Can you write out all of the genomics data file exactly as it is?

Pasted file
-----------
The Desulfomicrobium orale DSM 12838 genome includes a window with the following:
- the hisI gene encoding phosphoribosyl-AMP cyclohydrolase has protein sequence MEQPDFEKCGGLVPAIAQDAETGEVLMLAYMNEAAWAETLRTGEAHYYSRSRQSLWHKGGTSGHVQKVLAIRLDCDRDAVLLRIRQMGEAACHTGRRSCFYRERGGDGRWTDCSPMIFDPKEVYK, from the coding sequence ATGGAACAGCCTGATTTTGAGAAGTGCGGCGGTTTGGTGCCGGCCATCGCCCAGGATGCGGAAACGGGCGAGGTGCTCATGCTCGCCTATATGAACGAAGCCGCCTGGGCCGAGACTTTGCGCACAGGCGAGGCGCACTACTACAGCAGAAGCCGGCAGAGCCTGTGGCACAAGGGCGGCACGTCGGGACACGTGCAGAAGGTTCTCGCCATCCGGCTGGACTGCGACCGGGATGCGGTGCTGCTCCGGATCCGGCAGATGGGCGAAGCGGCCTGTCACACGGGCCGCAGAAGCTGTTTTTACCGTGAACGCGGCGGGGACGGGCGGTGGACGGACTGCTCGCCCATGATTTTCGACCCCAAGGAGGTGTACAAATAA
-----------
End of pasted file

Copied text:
The Desulfomicrobium orale DSM 12838 genome includes a window with the following:
- the hisI gene encoding phosphoribosyl-AMP cyclohydrolase has protein sequence MEQPDFEKCGGLVPAIAQDAETGEVLMLAYMNEAAWAETLRTGEAHYYSRSRQSLWHKGGTSGHVQKVLAIRLDCDRDAVLLRIRQMGEAACHTGRRSCFYRERGGDGRWTDCSPMIFDPKEVYK, from the coding sequence ATGGAACAGCCTGATTTTGAGAAGTGCGGCGGTTTGGTGCCGGCCATCGCCCAGGATGCGGAAACGGGCGAGGTGCTCATGCTCGCCTATATGAACGAAGCCGCCTGGGCCGAGACTTTGCGCACAGGCGAGGCGCACTACTACAGCAGAAGCCGGCAGAGCCTGTGGCACAAGGGCGGCACGTCGGGACACGTGCAGAAGGTTCTCGCCATCCGGCTGGACTGCGACCGGGATGCGGTGCTGCTCCGGATCCGGCAGATGGGCGAAGCGGCCTGTCACACGGGCCGCAGAAGCTGTTTTTACCGTGAACGCGGCGGGGACGGGCGGTGGACGGACTGCTCGCCCATGATTTTCGACCCCAAGGAGGTGTACAAATAA